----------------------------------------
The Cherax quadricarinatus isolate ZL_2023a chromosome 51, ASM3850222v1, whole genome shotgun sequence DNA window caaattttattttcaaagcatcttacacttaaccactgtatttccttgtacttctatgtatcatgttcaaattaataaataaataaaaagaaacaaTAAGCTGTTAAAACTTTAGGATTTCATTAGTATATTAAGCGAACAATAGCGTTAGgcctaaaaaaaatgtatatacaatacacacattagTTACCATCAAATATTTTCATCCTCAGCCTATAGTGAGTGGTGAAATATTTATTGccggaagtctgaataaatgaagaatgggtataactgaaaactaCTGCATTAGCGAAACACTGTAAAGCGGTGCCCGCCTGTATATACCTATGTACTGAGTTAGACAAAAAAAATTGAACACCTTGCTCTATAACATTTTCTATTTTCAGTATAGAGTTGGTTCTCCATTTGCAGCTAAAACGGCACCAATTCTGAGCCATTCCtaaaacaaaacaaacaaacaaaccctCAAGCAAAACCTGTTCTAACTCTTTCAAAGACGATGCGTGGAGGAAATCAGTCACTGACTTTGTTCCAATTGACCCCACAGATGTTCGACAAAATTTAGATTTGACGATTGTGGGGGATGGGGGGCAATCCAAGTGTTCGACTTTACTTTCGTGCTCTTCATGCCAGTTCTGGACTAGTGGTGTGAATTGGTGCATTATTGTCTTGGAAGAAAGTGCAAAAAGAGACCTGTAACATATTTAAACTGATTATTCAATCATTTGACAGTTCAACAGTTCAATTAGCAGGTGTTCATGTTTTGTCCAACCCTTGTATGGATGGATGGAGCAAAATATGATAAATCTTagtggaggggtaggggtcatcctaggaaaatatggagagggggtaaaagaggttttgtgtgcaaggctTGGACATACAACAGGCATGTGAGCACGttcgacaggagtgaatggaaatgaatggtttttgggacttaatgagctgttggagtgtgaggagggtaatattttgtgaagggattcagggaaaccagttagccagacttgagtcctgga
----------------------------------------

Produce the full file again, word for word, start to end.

The Cherax quadricarinatus isolate ZL_2023a chromosome 51, ASM3850222v1, whole genome shotgun sequence DNA window caaattttattttcaaagcatcttacacttaaccactgtatttccttgtacttctatgtatcatgttcaaattaataaataaataaaaagaaacaaTAAGCTGTTAAAACTTTAGGATTTCATTAGTATATTAAGCGAACAATAGCGTTAGgcctaaaaaaaatgtatatacaatacacacattagTTACCATCAAATATTTTCATCCTCAGCCTATAGTGAGTGGTGAAATATTTATTGccggaagtctgaataaatgaagaatgggtataactgaaaactaCTGCATTAGCGAAACACTGTAAAGCGGTGCCCGCCTGTATATACCTATGTACTGAGTTAGACAAAAAAAATTGAACACCTTGCTCTATAACATTTTCTATTTTCAGTATAGAGTTGGTTCTCCATTTGCAGCTAAAACGGCACCAATTCTGAGCCATTCCtaaaacaaaacaaacaaacaaaccctCAAGCAAAACCTGTTCTAACTCTTTCAAAGACGATGCGTGGAGGAAATCAGTCACTGACTTTGTTCCAATTGACCCCACAGATGTTCGACAAAATTTAGATTTGACGATTGTGGGGGATGGGGGGCAATCCAAGTGTTCGACTTTACTTTCGTGCTCTTCATGCCAGTTCTGGACTAGTGGTGTGAATTGGTGCATTATTGTCTTGGAAGAAAGTGCAAAAAGAGACCTGTAACATATTTAAACTGATTATTCAATCATTTGACAGTTCAACAGTTCAATTAGCAGGTGTTCATGTTTTGTCCAACCCTTGTATGGATGGATGGAGCAAAATATGATAAATCTTagtggaggggtaggggtcatcctaggaaaatatggagagggggtaaaagaggttttgtgtgcaaggctTGGACATACAACAGGCATGTGAGCACGttcgacaggagtgaatggaaatgaatggtttttgggacttaatgagctgttggagtgtgaggagggtaatattttgtgaagggattcagggaaaccagttagccagacttgagtcctgga